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June 14, 2016

Home Care Providers Beware: OMIG May Be Knocking on Your Door

The New York State Office of the Medicaid Inspector General (“OMIG”) lists home health services as one of the areas in its work plan for 2016-2017 and is making good on that action item.   As a result, audits of home health care services, particularly personal care services are on the increase.

OMIG will analyze claims for the provision of services, supervision and qualification of staff and personnel requirements, the consistency of following patient care plans, if spend down requirements are properly processed, and overlapping payments for dually eligible consumers, among other things.  Protocols are available online and have been recently revised for Certified Home Health Agencies (Revised 4/27/16), Independent Provider of Private Duty Nursing Services (Revised 6/3/16), and Personal Care Aides (5/11/15).   These protocols focus on the sufficiency of the documentation, the completeness of the documentation of hours and services provided, consistency of services with the orders, and credentialing and other regulatory requirements for staff.

Since the documentation for these audits is fairly extensive, the fieldwork usually takes 3-4 days onsite.  Once the field work for the claims is completed, OMIG may need to return to check staff credentials and requirements.  As with other audits, OMIG will then issue summary preliminary findings and schedule an Exit Conference.  Thereafter, a Draft Audit Report will be issued.  In order to preserve any arguments, the provider MUST include all objections, defenses and documents in response to the Draft Audit Report.  OMIG will review and then issue its Final Audit Report and the provider will have the opportunity to request an administrative hearing if it wishes to challenge those findings.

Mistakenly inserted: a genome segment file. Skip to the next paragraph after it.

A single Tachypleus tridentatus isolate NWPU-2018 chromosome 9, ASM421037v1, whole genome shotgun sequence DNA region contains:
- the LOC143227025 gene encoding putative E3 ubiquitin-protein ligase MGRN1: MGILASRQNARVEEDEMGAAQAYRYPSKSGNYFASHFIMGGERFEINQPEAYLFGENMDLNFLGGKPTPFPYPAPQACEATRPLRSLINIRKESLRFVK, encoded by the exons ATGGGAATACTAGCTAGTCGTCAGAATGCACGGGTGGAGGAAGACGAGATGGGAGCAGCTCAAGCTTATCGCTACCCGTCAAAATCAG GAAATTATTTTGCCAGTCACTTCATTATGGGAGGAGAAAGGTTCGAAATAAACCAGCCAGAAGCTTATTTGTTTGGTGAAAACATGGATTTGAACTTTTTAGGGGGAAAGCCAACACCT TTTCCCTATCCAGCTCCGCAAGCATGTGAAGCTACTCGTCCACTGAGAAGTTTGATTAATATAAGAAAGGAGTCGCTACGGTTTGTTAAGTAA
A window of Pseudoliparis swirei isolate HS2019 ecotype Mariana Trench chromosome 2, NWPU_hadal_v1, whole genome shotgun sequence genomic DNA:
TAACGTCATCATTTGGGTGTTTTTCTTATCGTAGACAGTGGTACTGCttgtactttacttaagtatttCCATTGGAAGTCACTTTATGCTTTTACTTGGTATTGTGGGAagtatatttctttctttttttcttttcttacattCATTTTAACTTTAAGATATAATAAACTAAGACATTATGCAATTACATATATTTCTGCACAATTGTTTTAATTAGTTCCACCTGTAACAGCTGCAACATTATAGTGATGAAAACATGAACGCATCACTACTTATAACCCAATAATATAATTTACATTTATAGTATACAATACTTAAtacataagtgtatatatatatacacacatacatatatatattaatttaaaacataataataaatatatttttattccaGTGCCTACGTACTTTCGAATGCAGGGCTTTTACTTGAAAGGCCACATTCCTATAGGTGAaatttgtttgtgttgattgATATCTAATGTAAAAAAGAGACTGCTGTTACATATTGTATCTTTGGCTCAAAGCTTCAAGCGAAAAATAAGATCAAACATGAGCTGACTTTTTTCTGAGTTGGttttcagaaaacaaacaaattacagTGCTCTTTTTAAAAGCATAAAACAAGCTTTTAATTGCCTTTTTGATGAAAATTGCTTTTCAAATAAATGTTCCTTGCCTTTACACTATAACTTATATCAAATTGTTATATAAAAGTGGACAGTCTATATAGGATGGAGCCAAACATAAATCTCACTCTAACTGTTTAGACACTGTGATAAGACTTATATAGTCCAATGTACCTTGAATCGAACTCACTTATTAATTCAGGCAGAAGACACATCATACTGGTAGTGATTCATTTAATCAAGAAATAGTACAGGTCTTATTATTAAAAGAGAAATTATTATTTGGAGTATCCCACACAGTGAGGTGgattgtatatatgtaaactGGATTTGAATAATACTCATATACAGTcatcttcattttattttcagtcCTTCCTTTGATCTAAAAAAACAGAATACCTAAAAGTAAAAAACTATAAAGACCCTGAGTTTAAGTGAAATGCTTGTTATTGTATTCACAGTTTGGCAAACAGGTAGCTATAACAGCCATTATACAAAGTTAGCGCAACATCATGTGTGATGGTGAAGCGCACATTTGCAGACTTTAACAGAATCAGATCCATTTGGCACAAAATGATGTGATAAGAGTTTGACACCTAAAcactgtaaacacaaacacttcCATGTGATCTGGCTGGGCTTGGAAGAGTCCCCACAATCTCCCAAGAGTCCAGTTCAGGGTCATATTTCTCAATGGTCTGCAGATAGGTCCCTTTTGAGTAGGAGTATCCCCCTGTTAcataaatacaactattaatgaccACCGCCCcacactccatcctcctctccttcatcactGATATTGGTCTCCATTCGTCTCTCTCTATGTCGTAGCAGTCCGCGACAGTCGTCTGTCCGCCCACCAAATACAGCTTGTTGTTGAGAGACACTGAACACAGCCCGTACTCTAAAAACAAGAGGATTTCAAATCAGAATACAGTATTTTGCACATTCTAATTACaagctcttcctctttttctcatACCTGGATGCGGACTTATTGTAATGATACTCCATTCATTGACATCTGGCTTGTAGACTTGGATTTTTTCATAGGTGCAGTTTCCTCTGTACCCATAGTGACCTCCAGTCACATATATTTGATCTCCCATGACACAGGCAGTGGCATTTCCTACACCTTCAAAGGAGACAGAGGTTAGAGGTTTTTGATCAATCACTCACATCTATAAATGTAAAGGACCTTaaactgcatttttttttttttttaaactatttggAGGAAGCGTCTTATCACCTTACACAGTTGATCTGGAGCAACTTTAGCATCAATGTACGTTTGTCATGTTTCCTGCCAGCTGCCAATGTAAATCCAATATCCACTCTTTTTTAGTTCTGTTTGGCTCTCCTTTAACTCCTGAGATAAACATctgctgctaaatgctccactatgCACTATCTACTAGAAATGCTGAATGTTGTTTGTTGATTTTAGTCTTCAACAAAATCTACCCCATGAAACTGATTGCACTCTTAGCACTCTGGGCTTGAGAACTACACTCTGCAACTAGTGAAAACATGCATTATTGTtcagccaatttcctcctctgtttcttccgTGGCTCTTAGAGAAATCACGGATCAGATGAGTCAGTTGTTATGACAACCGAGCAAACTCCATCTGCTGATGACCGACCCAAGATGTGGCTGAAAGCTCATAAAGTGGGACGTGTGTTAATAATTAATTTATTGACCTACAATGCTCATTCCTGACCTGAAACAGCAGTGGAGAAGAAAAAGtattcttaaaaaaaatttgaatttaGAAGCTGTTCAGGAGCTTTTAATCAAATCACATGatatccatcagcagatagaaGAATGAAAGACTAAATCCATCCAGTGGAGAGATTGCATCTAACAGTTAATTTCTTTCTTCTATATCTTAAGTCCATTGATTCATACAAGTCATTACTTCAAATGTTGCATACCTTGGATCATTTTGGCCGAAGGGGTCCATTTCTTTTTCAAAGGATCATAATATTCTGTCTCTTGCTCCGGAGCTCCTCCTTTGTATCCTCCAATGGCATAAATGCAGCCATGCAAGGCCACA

With any audit, ongoing compliance efforts should focus on the protocols and the related regulatory requirements.  We recommend that providers conduct periodic internal audits to ensure compliance.  Moreover, since the potential for large financial recoveries exists, providers need to know their rights, understand the process, and retain legal counsel to represent it during these audits.  Without this, home care providers could be facing financial hardship if OMIG seeks recovery of claims for services provided.


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